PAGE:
By Kristy Dorsey

A new investment firm set up last year by former employees of Clyde Blowers Capital has recruited banking sector heavyweight Benny Higgins as its chairman.

Mr Higgins is due to take up the post with Glasgow-based N4 Partners at the start of next month. He joins four other recruits that N4 has drafted in so far this year, among them director Andrew Kerr, who previously ran the regional mergers and acquisitions team at Erst & Young, and financial controller Jacqueline Wallace.

N4 was set up last year by Allan Dowie, Keith Gibson, Keith Mitchell and Shauna Powell, all formerly of Clyde Blowers Capital. It manages funds on behalf of institutional investors from Europe and the US, though declined yesterday to disclose the value of those funds.

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While the investment arm focuses on the industrial, healthcare, technology, defence and energy sectors, its “solutions” business provides advisory services on mergers, acquisitions, business transformation, fundraising and operations assistance.

Having previously worked with members of the founding team, Mr Higgins said: “I’ve known the nucleus of the N4 team for a number of years now and I’m thrilled to formalise our partnership and become part of a new firm determined on growing and supporting businesses throughout the UK and beyond.”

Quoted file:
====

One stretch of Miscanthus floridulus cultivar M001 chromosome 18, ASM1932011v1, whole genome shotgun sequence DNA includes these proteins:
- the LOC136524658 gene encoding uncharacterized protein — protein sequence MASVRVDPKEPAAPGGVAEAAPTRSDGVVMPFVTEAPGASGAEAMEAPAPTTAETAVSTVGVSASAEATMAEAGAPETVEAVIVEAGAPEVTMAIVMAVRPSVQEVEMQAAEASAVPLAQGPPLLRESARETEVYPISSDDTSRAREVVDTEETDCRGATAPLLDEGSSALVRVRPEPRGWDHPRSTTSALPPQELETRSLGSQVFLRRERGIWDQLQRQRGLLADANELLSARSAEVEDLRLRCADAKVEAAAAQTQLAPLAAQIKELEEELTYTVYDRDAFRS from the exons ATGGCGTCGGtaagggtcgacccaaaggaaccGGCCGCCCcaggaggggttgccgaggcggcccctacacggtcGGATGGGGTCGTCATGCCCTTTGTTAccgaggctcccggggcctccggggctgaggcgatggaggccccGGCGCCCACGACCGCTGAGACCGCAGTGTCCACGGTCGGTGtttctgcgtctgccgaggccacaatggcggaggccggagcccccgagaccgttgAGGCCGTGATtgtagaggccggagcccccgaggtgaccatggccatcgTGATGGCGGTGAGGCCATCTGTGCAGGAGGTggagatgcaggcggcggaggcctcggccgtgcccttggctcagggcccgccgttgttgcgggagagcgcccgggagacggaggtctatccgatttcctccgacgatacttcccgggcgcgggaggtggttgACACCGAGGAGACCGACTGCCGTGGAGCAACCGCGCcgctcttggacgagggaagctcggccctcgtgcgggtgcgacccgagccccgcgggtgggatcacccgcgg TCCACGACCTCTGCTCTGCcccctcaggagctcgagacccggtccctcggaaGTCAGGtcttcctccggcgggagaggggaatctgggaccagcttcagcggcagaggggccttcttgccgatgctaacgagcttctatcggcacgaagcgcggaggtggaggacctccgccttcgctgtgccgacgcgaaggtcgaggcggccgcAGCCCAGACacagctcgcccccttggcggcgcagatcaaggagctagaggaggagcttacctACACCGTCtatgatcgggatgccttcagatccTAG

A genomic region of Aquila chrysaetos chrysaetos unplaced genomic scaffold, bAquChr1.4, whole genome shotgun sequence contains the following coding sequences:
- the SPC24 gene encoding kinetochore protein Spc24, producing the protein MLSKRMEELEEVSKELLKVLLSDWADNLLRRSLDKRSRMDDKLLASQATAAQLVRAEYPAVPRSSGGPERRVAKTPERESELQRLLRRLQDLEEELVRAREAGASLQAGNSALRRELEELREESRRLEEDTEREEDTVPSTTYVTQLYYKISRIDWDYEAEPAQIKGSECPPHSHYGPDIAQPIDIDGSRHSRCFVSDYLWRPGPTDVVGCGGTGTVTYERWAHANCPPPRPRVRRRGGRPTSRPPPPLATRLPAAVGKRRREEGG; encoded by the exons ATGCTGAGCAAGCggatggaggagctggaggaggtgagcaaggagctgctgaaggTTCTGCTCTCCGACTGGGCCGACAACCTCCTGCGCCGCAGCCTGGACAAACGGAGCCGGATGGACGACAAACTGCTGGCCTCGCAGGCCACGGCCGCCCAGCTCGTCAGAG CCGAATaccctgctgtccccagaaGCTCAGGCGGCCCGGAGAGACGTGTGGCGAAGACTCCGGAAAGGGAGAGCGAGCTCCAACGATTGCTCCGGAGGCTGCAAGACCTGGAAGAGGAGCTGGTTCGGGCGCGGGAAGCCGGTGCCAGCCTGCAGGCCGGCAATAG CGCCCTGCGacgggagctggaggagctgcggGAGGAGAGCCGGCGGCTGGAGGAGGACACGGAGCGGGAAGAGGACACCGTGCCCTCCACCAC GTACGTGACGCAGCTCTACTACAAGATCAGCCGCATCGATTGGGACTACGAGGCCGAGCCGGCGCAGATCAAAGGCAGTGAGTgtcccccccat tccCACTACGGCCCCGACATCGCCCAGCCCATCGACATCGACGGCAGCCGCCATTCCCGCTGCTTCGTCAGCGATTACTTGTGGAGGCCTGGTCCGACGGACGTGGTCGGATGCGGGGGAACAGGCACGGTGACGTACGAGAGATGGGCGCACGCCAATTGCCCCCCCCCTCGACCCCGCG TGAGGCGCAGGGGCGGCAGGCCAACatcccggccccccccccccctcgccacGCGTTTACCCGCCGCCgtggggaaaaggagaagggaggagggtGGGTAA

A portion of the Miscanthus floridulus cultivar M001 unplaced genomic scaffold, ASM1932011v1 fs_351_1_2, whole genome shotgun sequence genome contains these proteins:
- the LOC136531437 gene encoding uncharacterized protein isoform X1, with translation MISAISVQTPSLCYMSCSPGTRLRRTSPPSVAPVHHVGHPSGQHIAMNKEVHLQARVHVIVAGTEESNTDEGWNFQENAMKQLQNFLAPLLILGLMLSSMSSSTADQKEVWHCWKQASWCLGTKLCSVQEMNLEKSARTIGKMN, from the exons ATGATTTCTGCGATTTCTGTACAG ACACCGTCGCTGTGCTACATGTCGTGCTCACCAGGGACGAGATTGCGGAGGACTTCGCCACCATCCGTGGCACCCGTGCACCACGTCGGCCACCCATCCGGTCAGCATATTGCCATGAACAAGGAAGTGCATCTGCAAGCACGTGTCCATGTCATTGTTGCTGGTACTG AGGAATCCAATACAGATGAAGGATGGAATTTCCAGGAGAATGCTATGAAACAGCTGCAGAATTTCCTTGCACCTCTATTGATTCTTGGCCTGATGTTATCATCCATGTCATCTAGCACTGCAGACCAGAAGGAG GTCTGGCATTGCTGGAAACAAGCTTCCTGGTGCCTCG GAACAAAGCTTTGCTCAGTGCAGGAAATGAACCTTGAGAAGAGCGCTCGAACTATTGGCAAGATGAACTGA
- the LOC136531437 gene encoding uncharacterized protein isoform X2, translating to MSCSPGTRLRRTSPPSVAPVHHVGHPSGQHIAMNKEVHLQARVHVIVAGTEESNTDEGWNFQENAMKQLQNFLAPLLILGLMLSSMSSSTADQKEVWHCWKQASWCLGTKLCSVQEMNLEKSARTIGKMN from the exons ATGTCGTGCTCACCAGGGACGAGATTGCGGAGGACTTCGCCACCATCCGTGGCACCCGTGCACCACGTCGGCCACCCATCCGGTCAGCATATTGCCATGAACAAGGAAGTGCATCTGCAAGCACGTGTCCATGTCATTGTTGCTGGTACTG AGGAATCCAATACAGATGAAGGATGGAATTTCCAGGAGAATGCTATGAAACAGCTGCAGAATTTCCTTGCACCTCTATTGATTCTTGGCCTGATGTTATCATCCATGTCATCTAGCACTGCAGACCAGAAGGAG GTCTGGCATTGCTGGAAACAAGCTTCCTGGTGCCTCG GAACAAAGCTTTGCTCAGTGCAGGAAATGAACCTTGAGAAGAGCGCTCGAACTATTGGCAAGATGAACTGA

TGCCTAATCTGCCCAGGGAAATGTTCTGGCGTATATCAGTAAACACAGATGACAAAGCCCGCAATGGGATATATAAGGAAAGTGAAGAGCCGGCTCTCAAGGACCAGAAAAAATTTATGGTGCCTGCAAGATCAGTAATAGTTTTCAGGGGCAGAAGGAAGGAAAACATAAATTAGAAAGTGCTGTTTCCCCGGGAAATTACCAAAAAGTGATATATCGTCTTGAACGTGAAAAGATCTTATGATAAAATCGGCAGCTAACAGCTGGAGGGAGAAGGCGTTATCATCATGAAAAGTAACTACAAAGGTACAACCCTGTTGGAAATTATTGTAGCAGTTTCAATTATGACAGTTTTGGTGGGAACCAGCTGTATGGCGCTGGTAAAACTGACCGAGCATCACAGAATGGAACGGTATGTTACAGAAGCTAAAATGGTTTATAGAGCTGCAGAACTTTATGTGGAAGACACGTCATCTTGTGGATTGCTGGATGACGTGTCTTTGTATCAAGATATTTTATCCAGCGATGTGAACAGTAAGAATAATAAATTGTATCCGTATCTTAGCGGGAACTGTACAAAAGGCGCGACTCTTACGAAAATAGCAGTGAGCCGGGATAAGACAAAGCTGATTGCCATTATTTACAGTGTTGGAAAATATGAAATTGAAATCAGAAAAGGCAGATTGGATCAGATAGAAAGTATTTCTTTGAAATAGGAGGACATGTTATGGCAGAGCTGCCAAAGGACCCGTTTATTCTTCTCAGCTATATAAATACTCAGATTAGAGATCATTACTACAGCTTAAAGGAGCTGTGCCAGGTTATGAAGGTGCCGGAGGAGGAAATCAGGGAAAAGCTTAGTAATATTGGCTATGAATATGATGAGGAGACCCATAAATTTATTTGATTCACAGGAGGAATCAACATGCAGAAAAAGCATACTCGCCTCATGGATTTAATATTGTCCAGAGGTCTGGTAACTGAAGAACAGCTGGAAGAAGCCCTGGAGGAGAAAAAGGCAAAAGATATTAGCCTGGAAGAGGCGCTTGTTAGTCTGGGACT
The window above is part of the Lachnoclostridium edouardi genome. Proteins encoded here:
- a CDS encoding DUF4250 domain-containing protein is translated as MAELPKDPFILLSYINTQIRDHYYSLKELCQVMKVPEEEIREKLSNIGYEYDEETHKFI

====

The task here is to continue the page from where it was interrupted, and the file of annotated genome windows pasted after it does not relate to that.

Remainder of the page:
The N4 spokesman added: “Given Benny’s stellar reputation and wide range of connections after leading some of the most recognisable brands in the financial services sector, we are confident his appointment as chairman will help to significantly raise the profile of N4 as we continue to work with ambitious and driven organisations at what is undoubtedly a pivotal time for the global business community.”

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Mr Higgins spent 10 years as chief executive of Tesco Bank, prior to which he was head of RBS and NatWest’s retail banking business.

Since leaving Tesco Bank in 2018, he has been appointed strategic advisor to the First Minister to help in the creation of the Scottish National Investment Bank, which officially opened in November of last year. He also chaired the Scottish Government’s independent advisory group on economic recovery from the Covid pandemic, whose report in June of last year was criticised as tepid and lacking in detail.